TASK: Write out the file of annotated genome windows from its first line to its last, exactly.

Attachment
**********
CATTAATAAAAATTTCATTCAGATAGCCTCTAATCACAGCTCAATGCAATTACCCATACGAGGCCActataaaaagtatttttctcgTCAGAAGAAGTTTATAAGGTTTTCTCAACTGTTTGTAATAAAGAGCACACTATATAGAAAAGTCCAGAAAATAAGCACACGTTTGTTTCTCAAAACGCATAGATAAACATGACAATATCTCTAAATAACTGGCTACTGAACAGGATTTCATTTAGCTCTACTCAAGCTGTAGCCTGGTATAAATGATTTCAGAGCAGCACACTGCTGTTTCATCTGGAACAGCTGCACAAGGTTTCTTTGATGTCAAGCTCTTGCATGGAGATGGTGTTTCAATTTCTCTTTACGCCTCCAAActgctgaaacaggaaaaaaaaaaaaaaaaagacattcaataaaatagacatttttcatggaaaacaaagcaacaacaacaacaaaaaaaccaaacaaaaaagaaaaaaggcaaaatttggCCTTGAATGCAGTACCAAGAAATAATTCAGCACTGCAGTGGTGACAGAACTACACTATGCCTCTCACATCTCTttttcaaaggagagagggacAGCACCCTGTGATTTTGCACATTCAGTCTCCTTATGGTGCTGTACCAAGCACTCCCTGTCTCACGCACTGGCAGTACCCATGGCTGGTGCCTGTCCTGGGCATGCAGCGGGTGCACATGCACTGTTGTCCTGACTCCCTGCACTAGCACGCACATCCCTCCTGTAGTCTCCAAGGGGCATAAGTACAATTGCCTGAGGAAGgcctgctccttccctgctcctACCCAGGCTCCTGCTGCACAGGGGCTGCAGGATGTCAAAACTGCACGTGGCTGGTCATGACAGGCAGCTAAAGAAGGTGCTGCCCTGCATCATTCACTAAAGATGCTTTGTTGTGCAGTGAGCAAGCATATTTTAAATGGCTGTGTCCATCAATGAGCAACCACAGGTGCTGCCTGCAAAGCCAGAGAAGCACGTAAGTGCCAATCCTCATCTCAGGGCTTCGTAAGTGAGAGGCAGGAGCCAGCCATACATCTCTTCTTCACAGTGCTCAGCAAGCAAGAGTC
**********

CATTAATAAAAATTTCATTCAGATAGCCTCTAATCACAGCTCAATGCAATTACCCATACGAGGCCActataaaaagtatttttctcgTCAGAAGAAGTTTATAAGGTTTTCTCAACTGTTTGTAATAAAGAGCACACTATATAGAAAAGTCCAGAAAATAAGCACACGTTTGTTTCTCAAAACGCATAGATAAACATGACAATATCTCTAAATAACTGGCTACTGAACAGGATTTCATTTAGCTCTACTCAAGCTGTAGCCTGGTATAAATGATTTCAGAGCAGCACACTGCTGTTTCATCTGGAACAGCTGCACAAGGTTTCTTTGATGTCAAGCTCTTGCATGGAGATGGTGTTTCAATTTCTCTTTACGCCTCCAAActgctgaaacaggaaaaaaaaaaaaaaaaagacattcaataaaatagacatttttcatggaaaacaaagcaacaacaacaacaaaaaaaccaaacaaaaaagaaaaaaggcaaaatttggCCTTGAATGCAGTACCAAGAAATAATTCAGCACTGCAGTGGTGACAGAACTACACTATGCCTCTCACATCTCTttttcaaaggagagagggacAGCACCCTGTGATTTTGCACATTCAGTCTCCTTATGGTGCTGTACCAAGCACTCCCTGTCTCACGCACTGGCAGTACCCATGGCTGGTGCCTGTCCTGGGCATGCAGCGGGTGCACATGCACTGTTGTCCTGACTCCCTGCACTAGCACGCACATCCCTCCTGTAGTCTCCAAGGGGCATAAGTACAATTGCCTGAGGAAGgcctgctccttccctgctcctACCCAGGCTCCTGCTGCACAGGGGCTGCAGGATGTCAAAACTGCACGTGGCTGGTCATGACAGGCAGCTAAAGAAGGTGCTGCCCTGCATCATTCACTAAAGATGCTTTGTTGTGCAGTGAGCAAGCATATTTTAAATGGCTGTGTCCATCAATGAGCAACCACAGGTGCTGCCTGCAAAGCCAGAGAAGCACGTAAGTGCCAATCCTCATCTCAGGGCTTCGTAAGTGAGAGGCAGGAGCCAGCCATACATCTCTTCTTCACAGTGCTCAGCAAGCAAGAGTC